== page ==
Turning cold with increasing worry, Amelia pressed her gloved fingers to the aching surface of her forehead. This wasn't the first time Leo had disappeared, but it was definitely of the longest duration. "I've never been inside a gaming club before. It will be a novel experience."
"They won't let you inside. You're a lady. And even if they did allow it, I wouldn't."
Lowering her hand, Amelia glanced at him in surprise. It was rare that Merripen forbade her to do anything. In fact, this may have been the first time. She found it annoying. Considering that her brother's life might be at stake, she was hardly going to quibble over social niceties. Besides, she was curious to see what was inside the privileged masculine retreat. As long as she was doomed to remain a spinster, she might as well enjoy the small freedoms that came with it.
"Neither will they let you inside," she pointed out. "You're a Roma."
"As it happens, the manager of the club is also a Roma."
That was unusual. Extraordinary, even. Gypsies were known as thieves and tricksters. For one of the Rom to be entrusted with the accounting of cash and credit, not to mention arbitrating controversies at the gambling tables, was nothing short of amazing. "He must be a rather remarkable individual to have assumed such a position," Amelia said. "Very well, I will allow you to accompany me inside Jenner's. It's possible your presence will induce him to be more forthcoming."
"Thank you." Merripen's voice was so dry one could have struck a match off it.
Amelia remained strategically silent as he drove the covered brougham through the highest concentration of attractions, shops, and theaters in the city. The poorly sprung carriage bounced with abandon along the wide thoroughfares, passing handsome squares lined with columned houses and tidily fenced greens, and Georgian-fronted buildings. As the streets became more lavish, the brick walls gave way to stucco, which soon gave way to stone.
The West End scenery was unfamiliar to Amelia. Despite the proximity of their village, the Hathaways didn't often venture into town, certainly not to this area. Even now with their recent inheritance, there was little they could afford here.
Glancing at Merripen, Amelia wondered why he seemed to know exactly where they were going, when he was no more acquainted with town than she. But Merripen had an instinct for finding his way anywhere.
They turned onto King Street, which was ablaze with light shed from gas lamps. It was noisy and busy, congested with vehicles and groups of pedestrians setting out for the evening's entertainment. The sky glowed dull red as the remaining light percolated through the haze of coal smoke. Crowns of lofty buildings broke the horizon, rows of dark shapes protruding like witches' teeth.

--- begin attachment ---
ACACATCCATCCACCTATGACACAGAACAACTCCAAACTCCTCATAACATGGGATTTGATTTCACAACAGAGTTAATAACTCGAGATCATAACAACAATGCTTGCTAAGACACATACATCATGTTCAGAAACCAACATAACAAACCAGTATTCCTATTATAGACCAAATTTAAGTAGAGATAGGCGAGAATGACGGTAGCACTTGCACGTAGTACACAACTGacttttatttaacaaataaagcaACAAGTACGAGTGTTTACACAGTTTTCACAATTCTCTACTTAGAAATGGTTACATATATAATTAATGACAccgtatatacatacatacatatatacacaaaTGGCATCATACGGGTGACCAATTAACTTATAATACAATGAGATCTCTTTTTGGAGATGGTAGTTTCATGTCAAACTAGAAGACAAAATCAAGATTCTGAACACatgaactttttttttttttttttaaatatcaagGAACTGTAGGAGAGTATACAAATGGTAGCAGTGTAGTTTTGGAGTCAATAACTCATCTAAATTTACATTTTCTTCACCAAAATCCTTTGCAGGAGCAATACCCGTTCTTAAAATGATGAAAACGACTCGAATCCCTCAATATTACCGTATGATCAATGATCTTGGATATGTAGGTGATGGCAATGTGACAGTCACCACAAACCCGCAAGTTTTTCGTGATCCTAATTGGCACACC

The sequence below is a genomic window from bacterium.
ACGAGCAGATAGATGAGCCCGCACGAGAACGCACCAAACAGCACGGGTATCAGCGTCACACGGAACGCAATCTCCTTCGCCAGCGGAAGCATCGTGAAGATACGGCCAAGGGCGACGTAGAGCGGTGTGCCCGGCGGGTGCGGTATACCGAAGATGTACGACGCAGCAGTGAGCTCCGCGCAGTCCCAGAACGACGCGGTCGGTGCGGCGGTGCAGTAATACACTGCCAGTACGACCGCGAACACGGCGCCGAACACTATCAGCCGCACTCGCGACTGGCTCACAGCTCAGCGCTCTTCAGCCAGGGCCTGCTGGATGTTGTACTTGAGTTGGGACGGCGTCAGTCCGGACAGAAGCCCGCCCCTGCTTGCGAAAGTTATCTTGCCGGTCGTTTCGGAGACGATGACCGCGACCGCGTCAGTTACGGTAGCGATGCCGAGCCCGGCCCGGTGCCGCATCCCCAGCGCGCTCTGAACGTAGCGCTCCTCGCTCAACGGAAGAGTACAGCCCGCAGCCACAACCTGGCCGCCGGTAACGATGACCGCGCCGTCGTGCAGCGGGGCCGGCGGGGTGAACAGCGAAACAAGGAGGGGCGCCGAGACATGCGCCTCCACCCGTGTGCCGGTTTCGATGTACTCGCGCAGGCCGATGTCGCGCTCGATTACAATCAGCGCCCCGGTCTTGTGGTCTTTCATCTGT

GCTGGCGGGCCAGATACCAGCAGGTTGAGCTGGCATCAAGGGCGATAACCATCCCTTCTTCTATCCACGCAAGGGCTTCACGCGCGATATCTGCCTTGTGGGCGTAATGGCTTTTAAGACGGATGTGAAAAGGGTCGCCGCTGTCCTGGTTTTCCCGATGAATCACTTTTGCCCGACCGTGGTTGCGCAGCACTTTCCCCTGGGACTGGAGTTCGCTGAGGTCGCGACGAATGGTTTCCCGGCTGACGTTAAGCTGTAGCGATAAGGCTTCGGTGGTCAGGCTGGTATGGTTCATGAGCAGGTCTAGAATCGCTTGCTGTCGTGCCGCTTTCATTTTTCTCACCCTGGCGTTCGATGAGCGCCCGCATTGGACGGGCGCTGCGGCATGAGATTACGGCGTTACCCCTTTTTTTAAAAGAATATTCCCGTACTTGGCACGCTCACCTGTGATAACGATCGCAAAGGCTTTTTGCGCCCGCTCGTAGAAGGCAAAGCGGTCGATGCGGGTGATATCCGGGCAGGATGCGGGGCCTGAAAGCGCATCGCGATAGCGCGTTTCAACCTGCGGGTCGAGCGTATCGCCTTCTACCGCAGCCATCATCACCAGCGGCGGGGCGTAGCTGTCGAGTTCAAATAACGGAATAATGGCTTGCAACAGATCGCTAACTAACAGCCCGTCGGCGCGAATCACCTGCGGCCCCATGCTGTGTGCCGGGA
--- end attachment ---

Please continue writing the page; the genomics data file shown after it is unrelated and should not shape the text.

Merripen guided the horse to a narrow alley of mews behind a great stone-fronted building. Jenner's. Amelia's stomach tightened. It was probably too much to ask that her brother would be found safely here, in the first place they looked.
"Merripen?" Her voice was strained.
"You should probably know that if my brother hasn't already managed to kill himself, I plan to shoot him when we find him."
"I'll hand you the pistol."
Amelia smiled and straightened her bonnet. "Let's go inside. And remember—I'll do the talking."
An objectionable odor filled the alley, a city-smell of animals and refuse and coal dust. In the absence of a good rain, filth accumulated quickly in the streets and tributaries. Descending to the soiled ground, Amelia hopped out of the path of squeaking rats that ran alongside the wall of the building.
As Merripen gave the ribbons to a stableman at the mews, Amelia glanced toward the end of the alley.
A pair of street youths crouched near a tiny fire, roasting something on sticks. Amelia did not want to speculate on the nature of the objects being heated. Her attention moved to a group—three men and a woman—illuminated in the uncertain blaze. It appeared two of the men were engaged in fisticuffs. However, they were so inebriated that their contest looked like a performance of dancing bears.
The woman's gown was made of gaudily colored fabric, the bodice gaping to reveal the plump hills of her breasts. She seemed amused by the spectacle of two men battling over her, while a third attempted to break up the fracas.
"'Ere now, my fine jacks," the woman called out in a Cockney accent, "I said I'd take ye both on—no need for a cockfight!"
"Stay back," Merripen murmured.
Pretending not to hear, Amelia drew closer for a better view. It wasn't the sight of the brawl that was so interesting—even their village, peaceful little Primrose Place, had its share of fistfights. All men, no matter what their situation, occasionally succumbed to their lower natures. What attracted Amelia's notice was the third man, the would-be peacemaker, as he darted between the drunken fools and attempted to reason with them.